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Maine is leading New England in housing production, but it isn’t enough

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Bangor Daily News, February 2024

Despite its acute housing shortage, Maine has been leading New England in per-capita units permitted over the last few years, census data show. Maine permitted 5.1 building units for every thousand residents in 2022. By comparison, that number was 3.6 in Vermont, 3.4 in New Hampshire, 2.6 in Massachusetts, 1.6 in Connecticut and 1.3 in Rhode Island that year. The state was also on top by that measure in 2023, too. “These figures are a good indicator that some of the housing production and zoning reform efforts in Maine and New England are working,” Jeff Levine, a former Portland planner who teaches at the Massachusetts Institute of Technology, said. “It will be interesting to see if this is a short-term increase or if it continues over several years.”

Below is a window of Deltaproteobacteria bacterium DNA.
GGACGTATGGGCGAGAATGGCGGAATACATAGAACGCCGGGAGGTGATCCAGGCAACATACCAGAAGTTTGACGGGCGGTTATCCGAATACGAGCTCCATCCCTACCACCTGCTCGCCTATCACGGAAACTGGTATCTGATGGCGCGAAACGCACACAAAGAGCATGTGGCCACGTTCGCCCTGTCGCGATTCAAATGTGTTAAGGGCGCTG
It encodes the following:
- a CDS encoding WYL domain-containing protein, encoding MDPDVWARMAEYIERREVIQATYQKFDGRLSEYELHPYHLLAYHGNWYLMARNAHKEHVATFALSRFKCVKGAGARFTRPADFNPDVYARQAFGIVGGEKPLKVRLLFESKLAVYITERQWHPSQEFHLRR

The national housing market has recovered slowly since the 2008 recession. The latest uptick is negligible when contrasted with the nation’s last real housing booms of the early 2000s and the 1980s. During that latter period, Maine was permitting nearly 8.5 building units for every thousand residents. Despite leading the region, Maine has far to go in addressing the housing shortage and affordability crisis here. A state report last October found that Maine needs to construct at least 76,000 homes by 2030 to accommodate all current and future residents.

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